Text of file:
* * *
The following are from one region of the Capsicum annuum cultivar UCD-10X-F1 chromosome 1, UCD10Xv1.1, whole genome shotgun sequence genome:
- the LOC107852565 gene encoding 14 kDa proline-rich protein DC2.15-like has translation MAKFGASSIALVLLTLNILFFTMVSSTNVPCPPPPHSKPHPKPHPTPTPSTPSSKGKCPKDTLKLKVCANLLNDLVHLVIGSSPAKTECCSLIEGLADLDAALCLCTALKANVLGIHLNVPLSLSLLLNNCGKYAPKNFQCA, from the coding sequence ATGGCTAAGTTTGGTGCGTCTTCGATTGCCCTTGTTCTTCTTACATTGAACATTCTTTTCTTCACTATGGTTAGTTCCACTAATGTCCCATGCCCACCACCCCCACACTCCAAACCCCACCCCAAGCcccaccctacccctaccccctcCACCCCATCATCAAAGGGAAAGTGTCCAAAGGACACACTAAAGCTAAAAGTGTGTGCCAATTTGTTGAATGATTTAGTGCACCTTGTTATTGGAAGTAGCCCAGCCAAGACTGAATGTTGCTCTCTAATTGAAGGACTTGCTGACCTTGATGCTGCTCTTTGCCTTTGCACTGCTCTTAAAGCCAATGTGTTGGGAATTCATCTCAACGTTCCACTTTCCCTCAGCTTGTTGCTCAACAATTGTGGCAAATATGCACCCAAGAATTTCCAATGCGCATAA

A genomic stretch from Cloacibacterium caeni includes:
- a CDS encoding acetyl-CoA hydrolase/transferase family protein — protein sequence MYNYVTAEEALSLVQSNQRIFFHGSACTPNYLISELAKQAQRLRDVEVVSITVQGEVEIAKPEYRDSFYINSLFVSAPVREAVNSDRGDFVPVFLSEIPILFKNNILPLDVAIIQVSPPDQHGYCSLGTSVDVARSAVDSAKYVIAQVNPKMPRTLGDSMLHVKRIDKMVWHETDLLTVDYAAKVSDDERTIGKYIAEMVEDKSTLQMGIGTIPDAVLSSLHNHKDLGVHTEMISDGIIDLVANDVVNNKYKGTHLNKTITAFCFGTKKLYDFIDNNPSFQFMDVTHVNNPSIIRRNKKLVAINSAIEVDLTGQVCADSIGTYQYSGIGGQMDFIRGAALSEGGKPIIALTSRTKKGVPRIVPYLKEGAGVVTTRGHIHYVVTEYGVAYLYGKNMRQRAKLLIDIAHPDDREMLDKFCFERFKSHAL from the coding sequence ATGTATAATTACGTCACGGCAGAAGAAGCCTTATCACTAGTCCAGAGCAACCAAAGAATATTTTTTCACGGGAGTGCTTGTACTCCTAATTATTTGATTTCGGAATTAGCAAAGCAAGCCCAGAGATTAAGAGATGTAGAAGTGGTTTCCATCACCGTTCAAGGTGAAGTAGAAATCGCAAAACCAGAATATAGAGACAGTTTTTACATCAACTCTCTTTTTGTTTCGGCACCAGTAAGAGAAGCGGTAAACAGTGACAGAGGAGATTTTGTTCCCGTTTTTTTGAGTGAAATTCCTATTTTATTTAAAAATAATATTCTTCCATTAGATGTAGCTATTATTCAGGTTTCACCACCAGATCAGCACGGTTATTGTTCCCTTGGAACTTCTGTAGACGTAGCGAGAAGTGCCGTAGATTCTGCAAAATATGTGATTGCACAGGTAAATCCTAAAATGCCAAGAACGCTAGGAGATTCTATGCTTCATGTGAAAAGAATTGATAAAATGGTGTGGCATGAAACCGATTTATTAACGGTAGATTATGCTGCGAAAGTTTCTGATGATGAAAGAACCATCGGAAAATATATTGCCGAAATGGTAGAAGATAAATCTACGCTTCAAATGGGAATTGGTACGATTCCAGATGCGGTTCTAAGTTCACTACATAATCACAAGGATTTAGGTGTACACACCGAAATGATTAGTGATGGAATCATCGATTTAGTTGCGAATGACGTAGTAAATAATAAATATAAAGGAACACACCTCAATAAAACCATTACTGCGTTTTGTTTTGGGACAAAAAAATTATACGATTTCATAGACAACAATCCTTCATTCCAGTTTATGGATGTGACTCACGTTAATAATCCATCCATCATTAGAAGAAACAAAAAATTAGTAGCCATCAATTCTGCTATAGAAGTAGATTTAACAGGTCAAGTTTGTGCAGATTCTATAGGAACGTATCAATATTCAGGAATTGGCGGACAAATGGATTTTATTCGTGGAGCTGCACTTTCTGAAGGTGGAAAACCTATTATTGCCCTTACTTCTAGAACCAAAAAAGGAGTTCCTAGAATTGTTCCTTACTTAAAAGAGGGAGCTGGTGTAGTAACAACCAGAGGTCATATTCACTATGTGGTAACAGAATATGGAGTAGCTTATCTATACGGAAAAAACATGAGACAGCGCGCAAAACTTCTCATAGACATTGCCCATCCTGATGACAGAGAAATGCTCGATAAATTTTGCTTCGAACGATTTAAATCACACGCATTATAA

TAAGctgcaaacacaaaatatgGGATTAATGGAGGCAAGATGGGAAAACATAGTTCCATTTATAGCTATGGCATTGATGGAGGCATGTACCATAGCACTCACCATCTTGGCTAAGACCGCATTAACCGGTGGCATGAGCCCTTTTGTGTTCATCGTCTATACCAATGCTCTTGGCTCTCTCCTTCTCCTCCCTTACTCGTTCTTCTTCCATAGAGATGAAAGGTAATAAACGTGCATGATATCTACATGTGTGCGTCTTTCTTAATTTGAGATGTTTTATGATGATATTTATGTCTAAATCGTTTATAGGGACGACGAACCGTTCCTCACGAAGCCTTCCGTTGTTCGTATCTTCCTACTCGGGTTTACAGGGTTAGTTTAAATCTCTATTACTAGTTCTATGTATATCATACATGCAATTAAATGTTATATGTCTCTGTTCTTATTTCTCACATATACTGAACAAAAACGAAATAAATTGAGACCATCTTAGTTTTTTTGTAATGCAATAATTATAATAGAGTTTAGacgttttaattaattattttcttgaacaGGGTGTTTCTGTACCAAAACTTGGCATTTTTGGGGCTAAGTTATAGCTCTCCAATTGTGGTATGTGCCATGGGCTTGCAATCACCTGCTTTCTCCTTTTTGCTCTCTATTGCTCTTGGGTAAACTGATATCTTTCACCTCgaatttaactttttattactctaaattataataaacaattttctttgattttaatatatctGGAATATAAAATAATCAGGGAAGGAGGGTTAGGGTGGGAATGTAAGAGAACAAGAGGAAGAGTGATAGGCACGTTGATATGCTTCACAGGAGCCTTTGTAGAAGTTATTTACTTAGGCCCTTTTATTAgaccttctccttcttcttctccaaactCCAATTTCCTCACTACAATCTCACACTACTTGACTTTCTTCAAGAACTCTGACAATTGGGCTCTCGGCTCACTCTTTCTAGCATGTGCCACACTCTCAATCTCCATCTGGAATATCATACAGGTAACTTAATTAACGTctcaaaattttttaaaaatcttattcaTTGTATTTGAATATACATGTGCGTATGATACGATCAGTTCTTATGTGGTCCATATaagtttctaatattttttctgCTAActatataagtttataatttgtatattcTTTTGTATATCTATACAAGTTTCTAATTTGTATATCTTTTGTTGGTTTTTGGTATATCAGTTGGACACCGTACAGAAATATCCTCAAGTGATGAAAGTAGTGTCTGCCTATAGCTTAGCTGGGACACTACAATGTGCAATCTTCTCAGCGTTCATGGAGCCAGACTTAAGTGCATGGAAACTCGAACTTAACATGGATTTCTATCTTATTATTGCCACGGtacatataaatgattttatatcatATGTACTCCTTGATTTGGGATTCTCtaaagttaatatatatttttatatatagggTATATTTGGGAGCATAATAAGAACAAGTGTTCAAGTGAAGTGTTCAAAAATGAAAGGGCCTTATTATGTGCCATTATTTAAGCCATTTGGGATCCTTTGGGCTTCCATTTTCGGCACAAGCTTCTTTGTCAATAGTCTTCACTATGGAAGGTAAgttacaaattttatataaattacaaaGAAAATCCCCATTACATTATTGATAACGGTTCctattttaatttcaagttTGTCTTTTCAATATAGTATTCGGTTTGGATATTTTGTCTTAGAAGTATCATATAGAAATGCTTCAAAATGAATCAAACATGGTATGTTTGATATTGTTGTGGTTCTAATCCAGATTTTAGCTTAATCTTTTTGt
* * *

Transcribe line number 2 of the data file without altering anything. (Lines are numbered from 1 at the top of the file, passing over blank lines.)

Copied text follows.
- the LOC107852565 gene encoding 14 kDa proline-rich protein DC2.15-like has translation MAKFGASSIALVLLTLNILFFTMVSSTNVPCPPPPHSKPHPKPHPTPTPSTPSSKGKCPKDTLKLKVCANLLNDLVHLVIGSSPAKTECCSLIEGLADLDAALCLCTALKANVLGIHLNVPLSLSLLLNNCGKYAPKNFQCA, from the coding sequence ATGGCTAAGTTTGGTGCGTCTTCGATTGCCCTTGTTCTTCTTACATTGAACATTCTTTTCTTCACTATGGTTAGTTCCACTAATGTCCCATGCCCACCACCCCCACACTCCAAACCCCACCCCAAGCcccaccctacccctaccccctcCACCCCATCATCAAAGGGAAAGTGTCCAAAGGACACACTAAAGCTAAAAGTGTGTGCCAATTTGTTGAATGATTTAGTGCACCTTGTTATTGGAAGTAGCCCAGCCAAGACTGAATGTTGCTCTCTAATTGAAGGACTTGCTGACCTTGATGCTGCTCTTTGCCTTTGCACTGCTCTTAAAGCCAATGTGTTGGGAATTCATCTCAACGTTCCACTTTCCCTCAGCTTGTTGCTCAACAATTGTGGCAAATATGCACCCAAGAATTTCCAATGCGCATAA